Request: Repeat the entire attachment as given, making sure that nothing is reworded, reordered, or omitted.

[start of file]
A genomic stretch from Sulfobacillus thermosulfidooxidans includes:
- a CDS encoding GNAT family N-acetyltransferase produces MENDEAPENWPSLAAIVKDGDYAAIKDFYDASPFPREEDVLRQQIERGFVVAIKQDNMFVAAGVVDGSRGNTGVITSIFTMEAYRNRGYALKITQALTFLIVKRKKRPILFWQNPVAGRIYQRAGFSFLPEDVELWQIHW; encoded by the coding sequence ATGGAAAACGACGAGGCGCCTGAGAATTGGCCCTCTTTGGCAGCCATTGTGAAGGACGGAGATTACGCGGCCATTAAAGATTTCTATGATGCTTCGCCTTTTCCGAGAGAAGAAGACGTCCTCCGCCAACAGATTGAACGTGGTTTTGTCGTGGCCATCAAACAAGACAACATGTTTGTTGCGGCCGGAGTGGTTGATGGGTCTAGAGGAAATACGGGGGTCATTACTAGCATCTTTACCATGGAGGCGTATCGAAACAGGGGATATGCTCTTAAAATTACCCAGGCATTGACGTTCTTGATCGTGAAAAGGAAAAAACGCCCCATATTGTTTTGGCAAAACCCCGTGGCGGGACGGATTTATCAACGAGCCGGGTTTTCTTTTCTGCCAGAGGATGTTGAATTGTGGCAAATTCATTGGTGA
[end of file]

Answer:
A genomic stretch from Sulfobacillus thermosulfidooxidans includes:
- a CDS encoding GNAT family N-acetyltransferase produces MENDEAPENWPSLAAIVKDGDYAAIKDFYDASPFPREEDVLRQQIERGFVVAIKQDNMFVAAGVVDGSRGNTGVITSIFTMEAYRNRGYALKITQALTFLIVKRKKRPILFWQNPVAGRIYQRAGFSFLPEDVELWQIHW; encoded by the coding sequence ATGGAAAACGACGAGGCGCCTGAGAATTGGCCCTCTTTGGCAGCCATTGTGAAGGACGGAGATTACGCGGCCATTAAAGATTTCTATGATGCTTCGCCTTTTCCGAGAGAAGAAGACGTCCTCCGCCAACAGATTGAACGTGGTTTTGTCGTGGCCATCAAACAAGACAACATGTTTGTTGCGGCCGGAGTGGTTGATGGGTCTAGAGGAAATACGGGGGTCATTACTAGCATCTTTACCATGGAGGCGTATCGAAACAGGGGATATGCTCTTAAAATTACCCAGGCATTGACGTTCTTGATCGTGAAAAGGAAAAAACGCCCCATATTGTTTTGGCAAAACCCCGTGGCGGGACGGATTTATCAACGAGCCGGGTTTTCTTTTCTGCCAGAGGATGTTGAATTGTGGCAAATTCATTGGTGA